Agroecology 3 min
Jean-Félix Dallery, a young biologist studying phytopathogenic fungi
Jean-Félix Dallery trained as a biologist and was recruited in 2019 as a research scientist in the Biology and Risk Management in Agriculture Unit at the INRAE Versailles-Grignon Research Centre. The young researcher is studying the metabolites involved in the infectious process and in the communication between plants and fungi. His research is vital for implementing new strategies to fight against phytopathogenic fungi.
Published on 07 September 2020
Identifying fungal metabolites
Jean-Félix Dallery was recruited by competitive examination by the Plant Health and Environment division as a research scientist, and in 2019 took up his position in the Biology and Risk Management in Agriculture Unit, a reference centre for research on fungal diseases of field crops. He is part of the Effectors of Fungal-Plant Communication team, whose main objectives are to understand the mode of action and plant targets of fungal effectors and the communication mechanisms between fungi and plants.
His objective is to identify the fungal secondary metabolites involved in the infectious process of phytopathogenic fungi and to characterize their role and mode of action. He must overcome technical and biological barriers to carry out his research, because the fungi produce molecules exclusively when they infect plants. To do this, he is developing synthetic and molecular biology approaches for a laboratory-based production using the Saccharomyces cerevisiae yeast species.
With this project, Jean-Félix Dallery would like to demonstrate how, where and when these secondary metabolites are produced, and to study the dynamics of molecules in diseased tissues. This again requires overcoming a technical barrier, by detecting molecules directly within infected plant tissues by combining microscopy and mass spectrometry. This study will provide a more detailed understanding of the mode of action of fungal metabolites.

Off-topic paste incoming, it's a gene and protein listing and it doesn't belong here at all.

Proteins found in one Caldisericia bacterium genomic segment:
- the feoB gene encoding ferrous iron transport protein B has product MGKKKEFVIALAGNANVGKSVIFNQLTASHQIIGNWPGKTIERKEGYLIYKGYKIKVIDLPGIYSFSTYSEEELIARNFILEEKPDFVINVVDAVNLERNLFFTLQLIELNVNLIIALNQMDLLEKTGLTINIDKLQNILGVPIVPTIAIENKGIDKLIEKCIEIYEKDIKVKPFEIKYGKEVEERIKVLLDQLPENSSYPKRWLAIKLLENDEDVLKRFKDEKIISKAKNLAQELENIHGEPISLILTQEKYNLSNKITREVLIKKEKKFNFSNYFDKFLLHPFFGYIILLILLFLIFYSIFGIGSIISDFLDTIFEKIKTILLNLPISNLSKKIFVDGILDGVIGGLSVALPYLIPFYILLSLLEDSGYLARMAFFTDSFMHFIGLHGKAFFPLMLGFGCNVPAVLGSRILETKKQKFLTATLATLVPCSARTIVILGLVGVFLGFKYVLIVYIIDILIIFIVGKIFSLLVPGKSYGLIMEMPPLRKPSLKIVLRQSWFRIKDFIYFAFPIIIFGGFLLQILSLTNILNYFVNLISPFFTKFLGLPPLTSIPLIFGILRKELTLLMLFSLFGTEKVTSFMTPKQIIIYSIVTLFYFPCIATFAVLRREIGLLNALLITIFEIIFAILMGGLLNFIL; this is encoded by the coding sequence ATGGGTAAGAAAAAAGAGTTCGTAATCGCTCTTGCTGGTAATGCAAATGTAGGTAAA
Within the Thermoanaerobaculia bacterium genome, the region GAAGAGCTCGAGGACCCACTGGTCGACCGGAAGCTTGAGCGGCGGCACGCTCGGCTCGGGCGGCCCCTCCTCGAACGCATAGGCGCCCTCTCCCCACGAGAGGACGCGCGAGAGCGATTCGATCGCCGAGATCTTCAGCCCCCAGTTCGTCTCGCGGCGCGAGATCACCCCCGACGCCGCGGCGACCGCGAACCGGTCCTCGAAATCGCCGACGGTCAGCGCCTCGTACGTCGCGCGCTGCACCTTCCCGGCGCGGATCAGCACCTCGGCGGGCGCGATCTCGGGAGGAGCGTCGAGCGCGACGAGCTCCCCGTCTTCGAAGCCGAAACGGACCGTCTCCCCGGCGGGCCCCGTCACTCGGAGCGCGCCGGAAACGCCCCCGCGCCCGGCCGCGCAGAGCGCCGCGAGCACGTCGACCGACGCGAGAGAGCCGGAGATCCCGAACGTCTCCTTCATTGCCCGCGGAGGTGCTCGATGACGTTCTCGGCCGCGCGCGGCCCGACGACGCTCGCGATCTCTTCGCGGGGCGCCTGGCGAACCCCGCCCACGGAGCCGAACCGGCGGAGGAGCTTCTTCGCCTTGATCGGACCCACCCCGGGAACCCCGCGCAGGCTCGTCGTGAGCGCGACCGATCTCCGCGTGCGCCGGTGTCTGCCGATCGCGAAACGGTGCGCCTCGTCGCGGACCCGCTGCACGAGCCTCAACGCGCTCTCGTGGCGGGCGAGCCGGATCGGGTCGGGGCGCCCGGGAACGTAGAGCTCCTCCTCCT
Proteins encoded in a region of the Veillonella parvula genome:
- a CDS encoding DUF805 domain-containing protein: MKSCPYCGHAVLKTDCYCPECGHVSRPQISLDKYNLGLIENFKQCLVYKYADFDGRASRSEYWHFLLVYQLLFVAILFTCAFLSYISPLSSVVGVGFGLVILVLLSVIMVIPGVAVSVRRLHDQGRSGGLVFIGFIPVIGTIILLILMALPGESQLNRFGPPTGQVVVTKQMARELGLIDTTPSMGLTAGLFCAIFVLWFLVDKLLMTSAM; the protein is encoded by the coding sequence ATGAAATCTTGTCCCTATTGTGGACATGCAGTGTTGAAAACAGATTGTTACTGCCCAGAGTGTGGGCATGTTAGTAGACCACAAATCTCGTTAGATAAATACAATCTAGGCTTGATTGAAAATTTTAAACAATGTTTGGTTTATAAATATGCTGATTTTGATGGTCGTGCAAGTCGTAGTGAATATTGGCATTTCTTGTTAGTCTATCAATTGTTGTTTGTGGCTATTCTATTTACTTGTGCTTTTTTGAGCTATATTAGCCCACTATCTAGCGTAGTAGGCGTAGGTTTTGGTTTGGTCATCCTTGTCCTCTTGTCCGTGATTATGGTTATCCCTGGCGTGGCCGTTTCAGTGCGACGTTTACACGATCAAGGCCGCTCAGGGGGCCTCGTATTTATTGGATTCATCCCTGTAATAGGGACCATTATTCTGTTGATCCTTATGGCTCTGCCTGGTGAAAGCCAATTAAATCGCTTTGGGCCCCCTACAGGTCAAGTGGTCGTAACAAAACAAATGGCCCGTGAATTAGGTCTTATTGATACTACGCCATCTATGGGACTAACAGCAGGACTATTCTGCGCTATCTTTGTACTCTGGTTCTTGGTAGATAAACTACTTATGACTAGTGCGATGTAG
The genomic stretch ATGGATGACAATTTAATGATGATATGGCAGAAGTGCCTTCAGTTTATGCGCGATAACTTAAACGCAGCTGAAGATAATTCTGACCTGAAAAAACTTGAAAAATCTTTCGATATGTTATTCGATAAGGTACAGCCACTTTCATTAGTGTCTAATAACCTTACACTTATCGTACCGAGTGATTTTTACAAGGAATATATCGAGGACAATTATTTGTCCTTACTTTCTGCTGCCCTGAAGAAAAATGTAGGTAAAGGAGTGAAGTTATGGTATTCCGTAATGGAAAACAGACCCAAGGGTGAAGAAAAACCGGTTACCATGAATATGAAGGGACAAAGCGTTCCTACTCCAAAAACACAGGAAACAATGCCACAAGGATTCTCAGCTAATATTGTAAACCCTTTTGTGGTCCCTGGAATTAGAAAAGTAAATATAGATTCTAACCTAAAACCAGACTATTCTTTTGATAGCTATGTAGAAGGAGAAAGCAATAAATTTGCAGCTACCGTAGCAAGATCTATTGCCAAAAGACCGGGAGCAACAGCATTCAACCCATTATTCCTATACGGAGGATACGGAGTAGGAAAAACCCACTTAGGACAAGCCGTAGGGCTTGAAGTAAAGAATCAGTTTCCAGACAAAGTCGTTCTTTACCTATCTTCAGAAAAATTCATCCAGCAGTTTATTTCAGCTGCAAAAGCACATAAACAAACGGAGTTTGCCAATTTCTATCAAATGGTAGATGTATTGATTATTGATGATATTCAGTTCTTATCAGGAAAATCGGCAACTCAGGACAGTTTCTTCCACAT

From plant to fungi
Thanks to a laboratory-immersion module during his biology degree and discussions with teacher-researchers, Jean-Félix Dallery discovered the fascinating life in a lab. Driven by a desire to understand how things work as well as by his interest in plants and micro-organisms, he went on to study plant biology. He did a PhD at the INRAE Versailles-Grignon Research Centre on the study of the secondary metabolism of the fungus responsible for anthracnose in cruciferous plants. Following his PhD, he pursued post-doctoral studies at the Institute of the Chemistry of Natural Substances of the CNRS in order to expand his knowledge.
Jean-Félix Dallery is extremely enthusiastic about his job and the diversity of tasks it leads him to perform. For him, fungi are an important source of substances with interesting properties. But this resource remains very under-exploited and several hundred thousand secondary metabolites remain to be discovered. The research carried out by the researcher has an interdisciplinary scope because the isolated natural substances can be of interest to actors in the agronomy, environmental or even pharmaceutical sectors.
Since 2019 Research scientist at INRAE’s Biology and Risk Management in Agriculture Unit (BIOGER), Effectors of Fungal-Plant Communication team, Thiverval-Grignon, France